Although uTorrent’s founder, BitTorrent, stated in February 2018 that the vulnerability had been patched up, our antivirus seems to be telling a different story.
We attempted to install a previous version of uTorrent for Mac, but it provided a buggy experience. Eager to test other parts of the app, we decided to ignore our antivirus’ warnings and very carefully install the newest version of uTorrent.
We went through exactly the same Yahoo and Opera offers that we had with BitTorrent’s installation. The only difference here were the brand colors and the final success image:
After that, we turned our antivirus back on hoping that nothing too bad will happen.
BitTorrent was easier to install, with uTorrent having some virus problems (at least on Mac).
The overall design and interface
The design interface for BitTorrent is exactly the same as for uTorrent. Here’s BitTorrent’s interface:
And this is uTorrent’s interface:
The only difference would be that uTorrent had an ad for CyberGhost running, while BitTorrent’s app didn’t show us any ads.
We wish there was something more that we could analyze here, but these apps are virtually the same with some small and insignificant differences.
In fact, this would be a good point to talk about their ads and monetization policy. Both BitTorrent and uTorrent clients make money by selling ad space on their apps and including bundles software—which we saw here with the Yahoo search and Opera browser offers.
They also offer a Pro version of each, both uTorrent and BitTorrent, although the big question here is: who would buy it?
They’re both the same price ($19.95 at the moment). BitTorrent Pro offers include:
- file conversion
- HD media player
- instant streaming
- remote access
- bandwidth booster
uTorrent pro offers much of the same:
- file conversion
- HD media player
- instant streaming
- no ads
- extra content and bundles
Both on these options alone, we have to decide if it’s more valuable to have a bandwidth booster or have no ads shown.
For us, since we’re so used to seeing ads that we’ve developed a psychological blind spot to them, bandwidth booster is much more appealing.
Both interfaces are the same. However, for Pro plans, BitTorrent has a slightly better offer.
Safety and security
Of the two torrent clients (ignoring that they are created by the same organization), only one has had some controversy that would concern the average torrenter.
And that is uTorrent.
The Conduit Engine adware toolbar
In 2010, some users were concerned when the uTorrent release included adware known as the Conduit Engine. This installed a toolbar on the users’ browsers and changed their homepages and default search engines.
Many users claimed that the installation was done without the user’s consent and that the software was difficult to remove.
The Epic Scale crypto miner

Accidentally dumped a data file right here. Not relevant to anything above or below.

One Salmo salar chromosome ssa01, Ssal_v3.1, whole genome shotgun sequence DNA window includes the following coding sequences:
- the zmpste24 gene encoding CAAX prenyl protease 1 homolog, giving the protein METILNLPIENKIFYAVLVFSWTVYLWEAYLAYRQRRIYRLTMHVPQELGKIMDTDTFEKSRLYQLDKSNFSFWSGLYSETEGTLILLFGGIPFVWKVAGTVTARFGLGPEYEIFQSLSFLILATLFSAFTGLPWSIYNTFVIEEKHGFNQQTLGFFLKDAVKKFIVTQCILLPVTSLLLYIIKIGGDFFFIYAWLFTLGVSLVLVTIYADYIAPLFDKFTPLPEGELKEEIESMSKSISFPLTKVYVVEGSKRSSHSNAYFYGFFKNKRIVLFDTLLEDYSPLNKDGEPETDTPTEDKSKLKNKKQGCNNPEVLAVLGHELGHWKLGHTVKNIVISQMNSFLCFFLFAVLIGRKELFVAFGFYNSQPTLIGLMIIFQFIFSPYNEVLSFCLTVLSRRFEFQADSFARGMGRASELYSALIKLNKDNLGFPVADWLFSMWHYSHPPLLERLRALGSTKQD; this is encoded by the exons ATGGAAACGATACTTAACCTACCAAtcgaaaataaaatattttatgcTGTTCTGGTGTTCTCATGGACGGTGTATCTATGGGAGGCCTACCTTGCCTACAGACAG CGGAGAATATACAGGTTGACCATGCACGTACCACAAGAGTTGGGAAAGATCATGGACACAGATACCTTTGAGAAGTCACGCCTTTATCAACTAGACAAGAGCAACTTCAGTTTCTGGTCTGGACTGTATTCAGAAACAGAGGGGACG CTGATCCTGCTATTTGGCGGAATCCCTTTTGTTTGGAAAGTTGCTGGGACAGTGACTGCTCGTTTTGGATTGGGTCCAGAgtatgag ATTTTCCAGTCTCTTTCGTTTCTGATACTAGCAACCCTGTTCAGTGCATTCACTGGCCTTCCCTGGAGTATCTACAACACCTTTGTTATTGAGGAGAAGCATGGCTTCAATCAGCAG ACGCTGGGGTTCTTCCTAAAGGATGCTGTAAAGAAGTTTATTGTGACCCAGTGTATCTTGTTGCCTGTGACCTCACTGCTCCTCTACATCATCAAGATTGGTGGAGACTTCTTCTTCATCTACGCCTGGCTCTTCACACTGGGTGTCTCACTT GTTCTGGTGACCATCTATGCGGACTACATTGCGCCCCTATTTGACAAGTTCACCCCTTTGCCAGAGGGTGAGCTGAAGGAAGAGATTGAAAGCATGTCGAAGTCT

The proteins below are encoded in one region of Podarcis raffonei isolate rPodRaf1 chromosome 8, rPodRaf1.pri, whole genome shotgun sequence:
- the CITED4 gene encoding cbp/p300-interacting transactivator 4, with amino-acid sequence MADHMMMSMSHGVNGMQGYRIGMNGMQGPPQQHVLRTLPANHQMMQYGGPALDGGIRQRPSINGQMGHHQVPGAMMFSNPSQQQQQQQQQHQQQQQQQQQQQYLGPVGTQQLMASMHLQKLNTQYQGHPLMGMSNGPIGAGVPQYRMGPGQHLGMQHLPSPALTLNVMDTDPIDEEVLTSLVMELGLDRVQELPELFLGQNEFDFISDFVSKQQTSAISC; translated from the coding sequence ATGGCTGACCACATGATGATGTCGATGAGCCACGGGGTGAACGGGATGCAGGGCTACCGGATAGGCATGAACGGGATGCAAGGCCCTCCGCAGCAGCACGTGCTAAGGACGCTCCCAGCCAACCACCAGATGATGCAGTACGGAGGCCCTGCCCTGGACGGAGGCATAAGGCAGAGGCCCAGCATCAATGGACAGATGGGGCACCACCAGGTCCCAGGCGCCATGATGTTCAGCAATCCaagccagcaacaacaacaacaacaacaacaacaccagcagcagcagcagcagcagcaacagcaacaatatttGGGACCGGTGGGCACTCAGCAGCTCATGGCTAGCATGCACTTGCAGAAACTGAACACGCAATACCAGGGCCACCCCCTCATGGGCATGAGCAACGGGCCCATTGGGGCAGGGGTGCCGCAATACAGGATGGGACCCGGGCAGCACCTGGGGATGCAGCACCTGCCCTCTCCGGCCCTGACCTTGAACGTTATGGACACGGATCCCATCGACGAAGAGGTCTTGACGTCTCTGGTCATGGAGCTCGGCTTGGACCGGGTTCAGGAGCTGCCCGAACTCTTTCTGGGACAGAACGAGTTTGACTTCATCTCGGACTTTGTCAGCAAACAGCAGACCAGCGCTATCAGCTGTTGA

In 2015, one of uTorrent’s bundled software monetization schemes included a cryptocurrency miner called Epic Scale.
As with the Yahoo search and Opera browser that comes bundled when you’re trying to install BitTorrent or uTorrent, Epic Scale was an optional add-on that users could skip if they wanted to.
However, if you’ve ever installed anything at all, you know that most people just click “Next” or “Accept” until their program is installed and working, neglecting to stop and read what they’re actually accepting.
That’s what happened with Epic Scale, as people began claiming that uTorrent silently installed this Bitcoin miner. However, BitTorrent, Inc., simply claimed that there was no silent install happening but that “most likely, the users accepted the offer during the install.”
Beyond that, the Epic Scale miner was pretty easy to install. However, because of the optics of the entire thing (the installation of a cryptocurrency miner that can reduce the performance of users’ computers) was very bad.
Because of that, many torrenters were reluctant to use uTorrent again for a while, leading them to instead use the other BitTorrent client.
BitTorrent is safer, only because it hasn’t had the controversies that uTorrent has.
User ratings and reviews
It’s quite difficult to get comprehensive reviews of either BitTorrent or uTorrent’s desktop apps, seeing as they’re downloaded from the respective sites that don’t contain any reviews or ratings.
Therefore, the best way to get a sense of user feedback on each torrenting app, we’ll have to go to their mobile app reviews.
On the Android Play Store, you’ll see that both apps have a cumulative rating of 4.5 out of 5 stars. However, it’s also worth noting the difference in total installs in order to get a sense of each app’s popularity and perceived trustworthiness.
BitTorrent has roughly 671,000 installs:
Surveying the average sentiment from the top reviews left by users, the biggest pains with BitTorrent seem to be buggy file selection and problems with the app loading.
However, you should take this with a grain of salt, seeing as the overwhelming majority of users gave this a 5-star rating.
uTorrent has roughly 5 times as many installs as BitTorrent, coming in at 3.5 million:
Looking over at the average sentiments for the top reviews, we see that uTorrent users most often had problems with ads and some bugs with the app not loading or not fully downloading files.